The East strikes back

The good results of the U.S scientists soon began to bother Soviet authorities. They began to fear that they might lose the number one position in the chess world in the near future. The rise of Bobby Fischer further strengthened that fear. In a rush several hundred monkeys were flown to Moscow where Russian scientist Yvan Kiranov began with his research. He was soon joined by Romanian Professor Georgi Grungean. Within just a couple of months and with the help of some KGB spies, Soviet Russia was able to catch up to the level of American researchers.

Caught in between this scientific “war” European authorities also tried to establish their own researches, taking advantage of their geographic location and thus getting new research results from both sides rather quick. The British Pollock institute in Cambridge soon attracted several researchers from Europe, notably Ian Squibbington I and Doctor Oppermann from Germany. Besides that there were many local initiatives, like for example the researches of dutch scientist Marvin van Furion who closely examined the effects of alcohol and guitar music on monkeys. In his researches he found out that the more beer he gave his monkeys, the more they refused to play long standard games and opted for blitz games instead.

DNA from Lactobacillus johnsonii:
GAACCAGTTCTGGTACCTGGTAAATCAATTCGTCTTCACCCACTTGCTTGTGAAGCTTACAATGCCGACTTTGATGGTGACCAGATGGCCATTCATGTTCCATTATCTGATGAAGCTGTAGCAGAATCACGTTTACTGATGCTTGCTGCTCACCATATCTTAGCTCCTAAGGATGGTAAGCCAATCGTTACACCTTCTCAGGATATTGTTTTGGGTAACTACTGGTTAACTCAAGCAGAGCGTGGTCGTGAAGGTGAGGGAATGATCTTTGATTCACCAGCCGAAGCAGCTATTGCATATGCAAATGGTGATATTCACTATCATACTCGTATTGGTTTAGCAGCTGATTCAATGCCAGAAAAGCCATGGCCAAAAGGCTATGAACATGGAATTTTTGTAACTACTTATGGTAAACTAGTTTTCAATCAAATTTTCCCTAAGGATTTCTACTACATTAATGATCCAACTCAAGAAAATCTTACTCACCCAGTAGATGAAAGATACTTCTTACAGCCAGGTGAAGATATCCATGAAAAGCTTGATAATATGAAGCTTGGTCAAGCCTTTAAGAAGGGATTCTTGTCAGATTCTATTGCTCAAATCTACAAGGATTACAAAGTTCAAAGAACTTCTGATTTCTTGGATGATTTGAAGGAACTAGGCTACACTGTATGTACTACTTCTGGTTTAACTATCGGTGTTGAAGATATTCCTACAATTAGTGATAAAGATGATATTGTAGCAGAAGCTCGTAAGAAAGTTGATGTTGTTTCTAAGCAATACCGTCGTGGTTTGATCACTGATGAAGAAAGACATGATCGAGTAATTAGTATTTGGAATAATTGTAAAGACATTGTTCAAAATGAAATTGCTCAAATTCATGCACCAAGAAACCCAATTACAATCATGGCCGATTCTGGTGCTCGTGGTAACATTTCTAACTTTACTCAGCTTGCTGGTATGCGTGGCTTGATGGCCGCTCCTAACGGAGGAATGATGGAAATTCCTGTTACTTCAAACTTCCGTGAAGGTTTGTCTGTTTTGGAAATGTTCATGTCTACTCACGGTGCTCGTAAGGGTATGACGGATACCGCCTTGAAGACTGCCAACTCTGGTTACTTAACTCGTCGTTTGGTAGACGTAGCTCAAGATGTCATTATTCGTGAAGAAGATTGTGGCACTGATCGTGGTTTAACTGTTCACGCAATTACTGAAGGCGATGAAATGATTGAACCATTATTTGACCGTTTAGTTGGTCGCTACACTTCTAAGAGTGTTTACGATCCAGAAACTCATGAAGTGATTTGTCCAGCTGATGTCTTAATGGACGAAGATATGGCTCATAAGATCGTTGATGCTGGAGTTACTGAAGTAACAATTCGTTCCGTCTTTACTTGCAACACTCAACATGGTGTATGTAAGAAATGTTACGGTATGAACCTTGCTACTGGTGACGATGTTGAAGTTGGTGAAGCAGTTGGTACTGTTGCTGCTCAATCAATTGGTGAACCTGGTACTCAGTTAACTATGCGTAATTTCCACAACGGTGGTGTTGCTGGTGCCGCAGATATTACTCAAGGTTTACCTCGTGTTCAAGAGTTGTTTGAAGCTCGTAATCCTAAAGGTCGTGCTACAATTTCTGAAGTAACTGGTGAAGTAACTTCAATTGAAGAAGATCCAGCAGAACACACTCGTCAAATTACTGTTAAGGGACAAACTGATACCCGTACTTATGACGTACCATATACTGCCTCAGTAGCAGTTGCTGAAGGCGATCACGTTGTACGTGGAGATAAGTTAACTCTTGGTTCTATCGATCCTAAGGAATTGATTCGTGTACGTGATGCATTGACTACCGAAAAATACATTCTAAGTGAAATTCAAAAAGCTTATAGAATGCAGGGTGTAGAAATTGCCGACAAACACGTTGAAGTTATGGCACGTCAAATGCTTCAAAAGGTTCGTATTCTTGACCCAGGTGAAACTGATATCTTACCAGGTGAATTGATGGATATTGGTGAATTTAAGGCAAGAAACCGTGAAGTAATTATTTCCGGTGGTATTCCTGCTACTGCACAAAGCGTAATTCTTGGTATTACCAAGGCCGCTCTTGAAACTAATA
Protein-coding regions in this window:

This wholes scientific arm’s race reached a peak during the World Championship match between Bobby Fischer and Boris Spassky in Iceland in 197something. The whole match was on the edge of being cancelled as a ship with 450 monkeys and 15 tons of bananas arrived at the docks of Rejkvavik, the capitol of Iceland, and both sides claimed to be the owner of this shipment. Only after a full day of negotiations both sides agreed to simply donate the bananas to the public of Iceland and setting the monkeys free in the local woods. Still today you can find groups of chimps living in the forests of Iceland.

The downfall of the chess playing monkeys